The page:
6. Halotherapy (Dry Salt Therapy)
Much like the float spas, another form of salt therapy are salt caves, mimicking halite or the Himalayan salt mined in Pakistan. Pediatric Pulmonology reported in 2017 that asthma-inflicted kids found great improvement in their condition after two halotherapy sessions per week for seven weeks.
Picture it: a grotto of pink, crystal rock surrounds you while you quietly relax. You inhale micro particles of dry crystals imparted into the air by the nearby halogenerator. No need to take this with a grain of salt: halotherapy treatments have been found to provide relief from respiratory complaints, inflammation, ear infections and skin conditions.
7. Singing Bowl Sound Baths
Sound vibration is an old remedy for digestive and sleep disorders, and mental “disturbances” dating back to the ancient Greeks. In the late 1800s studies showed a positive correlation between sound therapy and the improvement of high blood pressure and metabolic processes. So does that mean you bathe while listening to music? Not quite.
Also known as Tibetan Singing Bowls, modern executions are made of quartz, an abundant silicon dioxide material found in rocks and sand instead of their wooden, copper and metal ancestors. Different quartz bowls vibrate at different frequencies and conduct energy. Played with a tuner, the consequent tones move energy throughout the room and wash surrounding beings with various sounds orchestrated to heal the body. Here are just a few of the benefits of crystal singing bowls:
- Deep relaxation
- Stress/anxiety reduction
- Chakra balancing
- Immune system stimulation
- Clarity/focus heightening
- Blood circulation improvement
Check out this 5-minute sound bath for yourself.
8. SAD Lamps
Another therapy of the senses is light therapy. It’s been shown that 20-60 minutes a day of exposure to light, mimicking the sun, may help ease symptoms of depression. SAD, or Seasonal Affective Disorder, affects 14-26% of us in the winter months. It’s a type of depression that usually hits during longer stretches of a cold and dark climate (like winter in the Northeastern U.S.). SAD lamps can help reverse these effects by delivering approximately 20x greater light than typical indoor lighting, with little UV exposure. Patients use the lamp within the first waking hour to elevate mood by causing a chemical change in the brain. Many of you reading this now in early April may be out of the woods on this… at least until the winter holidays arrive. Maybe you could ask Santa for a SAD lamp!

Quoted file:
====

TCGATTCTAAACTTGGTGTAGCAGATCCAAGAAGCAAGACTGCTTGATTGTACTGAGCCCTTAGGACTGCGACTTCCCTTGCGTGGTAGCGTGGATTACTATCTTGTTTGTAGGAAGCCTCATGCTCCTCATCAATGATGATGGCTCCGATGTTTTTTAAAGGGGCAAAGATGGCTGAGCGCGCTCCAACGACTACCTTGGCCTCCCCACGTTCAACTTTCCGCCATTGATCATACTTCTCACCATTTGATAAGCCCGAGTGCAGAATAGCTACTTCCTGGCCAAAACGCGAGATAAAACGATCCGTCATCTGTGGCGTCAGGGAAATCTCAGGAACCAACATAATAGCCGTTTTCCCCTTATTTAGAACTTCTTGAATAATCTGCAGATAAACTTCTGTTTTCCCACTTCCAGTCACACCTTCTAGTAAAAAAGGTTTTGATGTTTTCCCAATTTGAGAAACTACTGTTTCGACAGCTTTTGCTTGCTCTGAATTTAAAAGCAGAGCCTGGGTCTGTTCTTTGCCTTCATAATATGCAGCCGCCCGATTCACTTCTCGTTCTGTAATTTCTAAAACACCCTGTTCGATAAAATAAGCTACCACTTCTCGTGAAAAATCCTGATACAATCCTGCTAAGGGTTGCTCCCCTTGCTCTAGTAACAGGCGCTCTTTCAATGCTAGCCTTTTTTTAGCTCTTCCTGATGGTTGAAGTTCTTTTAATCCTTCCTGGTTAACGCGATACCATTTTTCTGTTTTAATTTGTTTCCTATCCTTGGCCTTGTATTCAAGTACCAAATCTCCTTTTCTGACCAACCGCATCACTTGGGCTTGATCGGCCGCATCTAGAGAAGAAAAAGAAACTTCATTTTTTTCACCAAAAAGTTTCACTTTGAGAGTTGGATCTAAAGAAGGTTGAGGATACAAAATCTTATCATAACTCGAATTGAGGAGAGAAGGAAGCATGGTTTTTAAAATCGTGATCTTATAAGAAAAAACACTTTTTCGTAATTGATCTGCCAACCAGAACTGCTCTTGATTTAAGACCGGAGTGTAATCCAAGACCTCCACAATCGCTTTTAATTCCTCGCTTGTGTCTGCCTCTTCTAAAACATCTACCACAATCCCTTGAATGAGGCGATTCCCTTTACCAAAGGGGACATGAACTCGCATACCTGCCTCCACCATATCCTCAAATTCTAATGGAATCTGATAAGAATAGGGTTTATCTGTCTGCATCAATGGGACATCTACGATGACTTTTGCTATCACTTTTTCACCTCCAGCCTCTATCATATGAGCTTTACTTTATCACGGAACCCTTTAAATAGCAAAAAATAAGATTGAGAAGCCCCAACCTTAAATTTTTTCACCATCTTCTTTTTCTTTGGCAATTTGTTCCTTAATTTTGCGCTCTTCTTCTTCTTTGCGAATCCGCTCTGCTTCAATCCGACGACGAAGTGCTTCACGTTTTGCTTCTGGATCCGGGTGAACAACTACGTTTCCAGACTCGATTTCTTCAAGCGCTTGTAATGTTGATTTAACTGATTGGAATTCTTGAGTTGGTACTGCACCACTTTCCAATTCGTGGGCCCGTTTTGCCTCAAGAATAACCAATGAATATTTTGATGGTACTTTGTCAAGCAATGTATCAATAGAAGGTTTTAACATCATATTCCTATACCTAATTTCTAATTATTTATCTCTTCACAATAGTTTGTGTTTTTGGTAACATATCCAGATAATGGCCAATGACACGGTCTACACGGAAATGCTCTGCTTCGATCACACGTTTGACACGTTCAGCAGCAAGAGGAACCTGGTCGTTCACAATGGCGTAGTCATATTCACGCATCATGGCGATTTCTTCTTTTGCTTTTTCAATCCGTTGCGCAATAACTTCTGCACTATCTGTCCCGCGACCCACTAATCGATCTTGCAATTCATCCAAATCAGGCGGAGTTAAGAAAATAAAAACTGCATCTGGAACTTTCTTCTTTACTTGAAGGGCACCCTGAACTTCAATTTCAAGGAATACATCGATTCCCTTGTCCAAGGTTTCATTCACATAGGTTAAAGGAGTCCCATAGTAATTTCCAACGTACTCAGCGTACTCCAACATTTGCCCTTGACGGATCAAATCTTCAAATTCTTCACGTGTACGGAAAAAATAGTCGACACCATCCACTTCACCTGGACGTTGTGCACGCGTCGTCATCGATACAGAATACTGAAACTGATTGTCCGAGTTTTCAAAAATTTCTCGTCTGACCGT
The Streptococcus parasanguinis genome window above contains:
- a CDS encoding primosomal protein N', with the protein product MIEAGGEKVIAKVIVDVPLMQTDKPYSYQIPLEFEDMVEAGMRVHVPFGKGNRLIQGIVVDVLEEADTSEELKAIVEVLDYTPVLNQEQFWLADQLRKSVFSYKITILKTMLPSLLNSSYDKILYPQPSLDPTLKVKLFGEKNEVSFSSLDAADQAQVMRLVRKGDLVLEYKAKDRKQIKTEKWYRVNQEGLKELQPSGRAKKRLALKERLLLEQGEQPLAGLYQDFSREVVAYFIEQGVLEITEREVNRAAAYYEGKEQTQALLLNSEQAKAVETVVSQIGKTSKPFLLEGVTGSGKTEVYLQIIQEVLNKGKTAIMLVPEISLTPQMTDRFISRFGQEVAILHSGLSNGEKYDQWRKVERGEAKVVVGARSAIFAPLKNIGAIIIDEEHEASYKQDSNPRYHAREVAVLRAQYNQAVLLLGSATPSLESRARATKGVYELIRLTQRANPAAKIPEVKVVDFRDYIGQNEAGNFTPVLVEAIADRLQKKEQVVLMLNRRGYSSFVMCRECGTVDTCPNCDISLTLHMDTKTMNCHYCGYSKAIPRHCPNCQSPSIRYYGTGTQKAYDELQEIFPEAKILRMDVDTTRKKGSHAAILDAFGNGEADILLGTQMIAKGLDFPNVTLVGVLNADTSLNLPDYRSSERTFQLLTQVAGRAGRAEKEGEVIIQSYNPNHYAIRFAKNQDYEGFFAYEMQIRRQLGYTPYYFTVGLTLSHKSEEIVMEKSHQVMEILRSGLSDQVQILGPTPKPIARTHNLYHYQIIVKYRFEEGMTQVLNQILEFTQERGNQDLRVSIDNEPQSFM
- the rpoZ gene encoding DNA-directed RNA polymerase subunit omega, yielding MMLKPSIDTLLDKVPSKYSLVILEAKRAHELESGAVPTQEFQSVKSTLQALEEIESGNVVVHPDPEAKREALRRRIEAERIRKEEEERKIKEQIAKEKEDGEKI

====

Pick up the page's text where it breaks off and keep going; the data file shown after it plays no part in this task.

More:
Reiki is a non-invasive Japanese technique to treat physical, emotional and mental ailments. Using universal energy, it reduces stress and promotes the body’s relaxation and natural healing ability. The reiki practitioner hovers their hands over different parts of the body to transfer their life force energy into the affected areas to loosen blocked energy. Clients often leave feeling a sense of peace and whole-body healing.
“Reiki and crystal bowl sound baths are extremely healing in today’s day and age and need to be known more!” ~Stephanie F. on The Nurtured Soul, New Jersey
I have tried a crystal singing bowl session (#7) and found it therapeutic to my mind, body and soul – true whole-person wellness. You may find several alternative therapies under one roof at a multi-level Korean spa. No, nudity is not always required, but you may want to ask first! My colleague (and designer of this blog) Alina Fabozzi has this to say from her personal experiences:
“Korean spas, Turkish baths, Japanese sentōs, and Russian banyas offer a day-long, wide ranges of services with traditional foods and drinks to enhance your experience. For instance, a Korean spa offers pools filled with water of different temperatures and even medicinal herbs and flowers added. These hot tubs help reduce muscle tension and stress, helping those with lower back pain and arthritis.
A 20-minute nap inside a hot clay and charcoal room is thought to help extract sebum from your pores and increase circulation. Likewise, a Russian banya offers a sweltering sauna (almost 199◦ F!) and requires you to wear a felt hat or towel to protect your hair from the heat.”
As for me, I next want to spelunk in a Himalayan salt cave. Who’s with me on this whole-person wellness journey?Download the Article PDF